Sunday, July 28, 2019

Broken Harbor: Tana French

The fourth book in Tana French's Dublin Murder Squad series features Mike "Scorcher" Kennedy, who had a minor role in Faithful Place, and his new partner, rookie detective Richie Curran. Their new assignment takes them to the scene of a multiple homicide. And the Brianstown housing development just happens to be on the site of a spot where Scorcher's family vacation for many years when he was a child. At that time the area was called Broken Harbor.

From the dust jacket of my hardback edition:
On one of the half-built, half-abandoned "luxury" developments that litter Ireland, Patrick Spain and his two young children are dead. His wife, Jenny, is in intensive care. 
At first, Scorcher and his rookie partner, Richie, think it’s going to be an easy solve. But too many small things can’t be explained. The half-dozen baby monitors, their cameras pointed at holes smashed in the Spains’ walls. The files erased from the Spain’s computer. The story Jenny told her sister about a shadowy intruder who was slipping past all the locks. 


There are two stories here: the crime, the murder of three members of a family; and the background story of Scorcher Kennedy. As Scorcher and Richie dig deeper into the investigation, they run into many inconsistencies and learn that the face that the family presented to the world was far from the truth. They slowly find their way to the truth.

Scorcher narrates the story, and the picture that the reader gets of him is very different from how he was portrayed in Faithful Place, which was told from Frank Mackey's point of view. Scorcher has always prided himself on being a top-notch detective and sticking by the rules. He wants (and needs) to solve the case quickly but not at the expense of possibly charging the wrong person with murder. So he and Richie use all the resources of the Murder Squad to find out what was really going on in the last few weeks of Frank Spain's life. Could he have murdered his children and tried to kill his wife?


This is the fourth Dublin Murder Squad story that I have read. As usual I found the story compelling and the characters very well developed. I especially liked the portrayals of the two detectives and their developing relationship. The story of Scorcher's early family life is slowly revealed, and impacts on this case, although there is no connection to the crime.

I love Tana French's writing. I usually shy away from extremely long books but I don't mind the length in her books; this one was 450 pages. One thing about this book that I had a problem with... The ending of the book is downbeat, quite bleak. So if you are looking for a book with a more positive outlook, this isn't it. It seemed to me to be a realistic picture of an investigation, showing the wear and tear such work can have on the policemen involved.

See these reviews:
At Mystery Scene
John Grant's review at Goodreads
Rob Kitchin's review at The View from the Blue House


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Publisher: Viking, 2012
Length:    450 pages
Format:    Hardcover
Series:     Dublin Murder Squad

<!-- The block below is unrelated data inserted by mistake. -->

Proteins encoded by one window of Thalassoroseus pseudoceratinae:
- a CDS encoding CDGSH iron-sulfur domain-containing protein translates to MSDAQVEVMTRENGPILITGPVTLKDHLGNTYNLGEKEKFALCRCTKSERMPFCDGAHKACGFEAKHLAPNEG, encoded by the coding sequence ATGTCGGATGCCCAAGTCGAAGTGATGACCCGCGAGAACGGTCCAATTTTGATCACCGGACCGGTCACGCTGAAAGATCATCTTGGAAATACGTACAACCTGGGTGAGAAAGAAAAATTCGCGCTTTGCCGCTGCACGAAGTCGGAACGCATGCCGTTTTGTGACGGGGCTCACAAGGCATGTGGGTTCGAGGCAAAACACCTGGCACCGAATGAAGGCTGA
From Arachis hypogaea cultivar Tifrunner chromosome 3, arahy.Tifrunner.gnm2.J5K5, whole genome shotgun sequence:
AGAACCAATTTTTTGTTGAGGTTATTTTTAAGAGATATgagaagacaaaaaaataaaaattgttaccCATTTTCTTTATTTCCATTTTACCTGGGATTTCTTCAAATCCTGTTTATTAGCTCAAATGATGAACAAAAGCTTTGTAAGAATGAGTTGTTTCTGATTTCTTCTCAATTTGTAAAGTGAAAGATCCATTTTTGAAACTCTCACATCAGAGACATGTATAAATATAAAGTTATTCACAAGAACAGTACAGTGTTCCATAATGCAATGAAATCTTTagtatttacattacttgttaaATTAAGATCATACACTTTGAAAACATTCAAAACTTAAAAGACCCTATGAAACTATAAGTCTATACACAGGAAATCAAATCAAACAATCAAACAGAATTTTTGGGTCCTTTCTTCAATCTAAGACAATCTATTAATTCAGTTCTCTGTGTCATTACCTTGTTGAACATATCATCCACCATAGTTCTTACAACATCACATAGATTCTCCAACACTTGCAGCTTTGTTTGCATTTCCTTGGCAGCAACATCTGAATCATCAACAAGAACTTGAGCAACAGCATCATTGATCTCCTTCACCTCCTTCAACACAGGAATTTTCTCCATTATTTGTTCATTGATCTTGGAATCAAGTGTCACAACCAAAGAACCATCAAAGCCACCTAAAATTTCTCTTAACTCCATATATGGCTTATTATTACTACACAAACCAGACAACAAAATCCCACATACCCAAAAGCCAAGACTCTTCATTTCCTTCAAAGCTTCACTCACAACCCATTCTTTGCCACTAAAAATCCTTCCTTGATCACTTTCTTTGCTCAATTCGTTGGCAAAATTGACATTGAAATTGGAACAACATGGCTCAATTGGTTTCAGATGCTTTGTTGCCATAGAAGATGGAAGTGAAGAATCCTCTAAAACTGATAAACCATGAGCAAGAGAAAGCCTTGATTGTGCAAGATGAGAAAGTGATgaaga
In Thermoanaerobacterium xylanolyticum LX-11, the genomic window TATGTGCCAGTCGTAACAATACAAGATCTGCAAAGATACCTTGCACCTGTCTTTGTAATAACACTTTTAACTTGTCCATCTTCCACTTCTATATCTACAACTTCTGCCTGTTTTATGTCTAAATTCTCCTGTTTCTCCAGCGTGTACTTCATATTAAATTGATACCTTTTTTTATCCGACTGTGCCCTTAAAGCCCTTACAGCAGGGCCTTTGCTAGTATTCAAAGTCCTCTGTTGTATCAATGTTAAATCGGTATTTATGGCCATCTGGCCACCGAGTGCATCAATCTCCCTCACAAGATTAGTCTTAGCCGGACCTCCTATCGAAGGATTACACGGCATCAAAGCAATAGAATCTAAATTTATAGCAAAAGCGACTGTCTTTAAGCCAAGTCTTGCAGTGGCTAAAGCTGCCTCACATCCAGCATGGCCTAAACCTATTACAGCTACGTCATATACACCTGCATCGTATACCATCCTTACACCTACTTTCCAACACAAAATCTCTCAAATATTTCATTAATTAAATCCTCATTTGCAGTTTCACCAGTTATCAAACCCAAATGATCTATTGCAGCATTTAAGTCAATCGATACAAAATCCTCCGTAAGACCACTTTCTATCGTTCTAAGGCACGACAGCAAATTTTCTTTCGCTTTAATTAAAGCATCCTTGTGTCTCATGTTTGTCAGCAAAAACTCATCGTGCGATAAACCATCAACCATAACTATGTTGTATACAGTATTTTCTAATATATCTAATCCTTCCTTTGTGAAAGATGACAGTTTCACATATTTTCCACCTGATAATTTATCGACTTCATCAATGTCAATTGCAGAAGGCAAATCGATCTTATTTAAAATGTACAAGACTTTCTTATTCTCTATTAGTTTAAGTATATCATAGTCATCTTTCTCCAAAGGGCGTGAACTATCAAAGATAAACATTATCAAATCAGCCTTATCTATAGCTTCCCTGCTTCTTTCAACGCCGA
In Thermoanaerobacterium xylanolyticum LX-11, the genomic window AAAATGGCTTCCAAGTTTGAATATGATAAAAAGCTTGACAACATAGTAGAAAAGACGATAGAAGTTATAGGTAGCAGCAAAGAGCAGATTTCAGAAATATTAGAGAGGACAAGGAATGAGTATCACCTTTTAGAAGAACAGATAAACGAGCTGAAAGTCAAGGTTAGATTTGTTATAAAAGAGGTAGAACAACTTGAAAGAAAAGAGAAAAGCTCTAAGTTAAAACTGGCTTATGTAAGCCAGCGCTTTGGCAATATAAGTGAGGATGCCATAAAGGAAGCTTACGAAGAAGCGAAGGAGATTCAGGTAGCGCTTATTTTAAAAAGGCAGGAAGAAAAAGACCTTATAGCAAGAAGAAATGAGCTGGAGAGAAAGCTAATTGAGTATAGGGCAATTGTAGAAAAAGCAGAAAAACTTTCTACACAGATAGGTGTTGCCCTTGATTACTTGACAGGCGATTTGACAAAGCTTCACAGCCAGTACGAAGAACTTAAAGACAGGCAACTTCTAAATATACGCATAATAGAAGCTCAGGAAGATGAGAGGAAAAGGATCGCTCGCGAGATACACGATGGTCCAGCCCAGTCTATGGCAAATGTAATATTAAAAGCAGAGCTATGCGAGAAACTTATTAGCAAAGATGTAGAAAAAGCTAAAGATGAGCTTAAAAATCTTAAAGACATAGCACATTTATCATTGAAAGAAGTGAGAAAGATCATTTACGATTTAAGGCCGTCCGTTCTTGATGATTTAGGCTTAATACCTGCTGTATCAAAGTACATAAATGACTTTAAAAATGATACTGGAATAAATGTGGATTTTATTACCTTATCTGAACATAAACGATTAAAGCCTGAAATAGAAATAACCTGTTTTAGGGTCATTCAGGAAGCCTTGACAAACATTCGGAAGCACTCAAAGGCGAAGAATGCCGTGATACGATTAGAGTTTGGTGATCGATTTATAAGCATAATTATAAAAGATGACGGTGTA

Setting:    Dublin, Ireland
Genre:     Police Procedural
Source:   Purchased at the Planned Parenthood book sale, Sept. 2018.

11 comments:

  1. I've always liked the way she links her Dublin Murder Squad books, but still gives each one its own unique perspective and voice. That really takes talent, I think. And, of course, there's her writing style, etc... I'm very glad you enjoyed this.

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    1. I liked that about her series too, Margot. It is like a series but gives more room for differences in the books, and the characters, as you note.

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  2. I like this one almost as much as A FAITHFUL PLACE. There is a good interview with her on THE NEW YORKER RADIO HOUR.

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    1. A FAITHFUL PLACE is still my favorite (of the first four books), Patti. This one was very good, very well done, just mostly sad or a downer.

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    2. And forgot to say, thanks for letting me know about the interview and I found it and will listen to it later.

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  3. Yikes, I haven't read any of the Dublin M. Squad books, despite your enticing reviews, Tracy! I wonder if maybe it's been the length of them that's discouraged. Well...I've been shying away from lengthy novels of late. It just might be time to hitch the trousers and head to Dublin!

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    1. This is one series where length doesn't bother me so much, Mathew, but still I could have had this one shortened a bit. I would love to hear what you think of Tana French's writing.

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  4. This is the only one of her books I haven't read, and I am trying to ration myself because who knows when there will be another one out. But I know it is a favourite with some people.I will come back to your review when I read it.

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    1. Moira, I have the last two books left to read, plus The Wych Elm, but I will wait until I find copies. None left on my TBR pile at this time.

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  5. I'm put off by the length, but maybe I ought to try and see past that. Glad you enjoyed it, Tracy

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    1. The length is a problem, Col, although in the case of this author, I ignore that. But my preferred book length is between 200 and 300 pages.

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